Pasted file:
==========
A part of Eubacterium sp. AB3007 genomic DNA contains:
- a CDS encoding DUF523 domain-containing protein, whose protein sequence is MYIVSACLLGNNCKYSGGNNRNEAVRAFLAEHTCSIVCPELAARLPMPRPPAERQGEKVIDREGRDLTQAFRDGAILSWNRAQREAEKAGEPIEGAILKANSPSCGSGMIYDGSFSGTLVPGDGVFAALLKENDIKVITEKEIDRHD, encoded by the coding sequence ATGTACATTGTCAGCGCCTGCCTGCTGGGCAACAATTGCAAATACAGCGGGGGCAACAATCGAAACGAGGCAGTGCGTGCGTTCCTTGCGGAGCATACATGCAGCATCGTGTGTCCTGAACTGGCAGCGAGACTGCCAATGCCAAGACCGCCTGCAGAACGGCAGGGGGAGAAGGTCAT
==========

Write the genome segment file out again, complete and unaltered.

A part of Eubacterium sp. AB3007 genomic DNA contains:
- a CDS encoding DUF523 domain-containing protein, whose protein sequence is MYIVSACLLGNNCKYSGGNNRNEAVRAFLAEHTCSIVCPELAARLPMPRPPAERQGEKVIDREGRDLTQAFRDGAILSWNRAQREAEKAGEPIEGAILKANSPSCGSGMIYDGSFSGTLVPGDGVFAALLKENDIKVITEKEIDRHD, encoded by the coding sequence ATGTACATTGTCAGCGCCTGCCTGCTGGGCAACAATTGCAAATACAGCGGGGGCAACAATCGAAACGAGGCAGTGCGTGCGTTCCTTGCGGAGCATACATGCAGCATCGTGTGTCCTGAACTGGCAGCGAGACTGCCAATGCCAAGACCGCCTGCAGAACGGCAGGGGGAGAAGGTCAT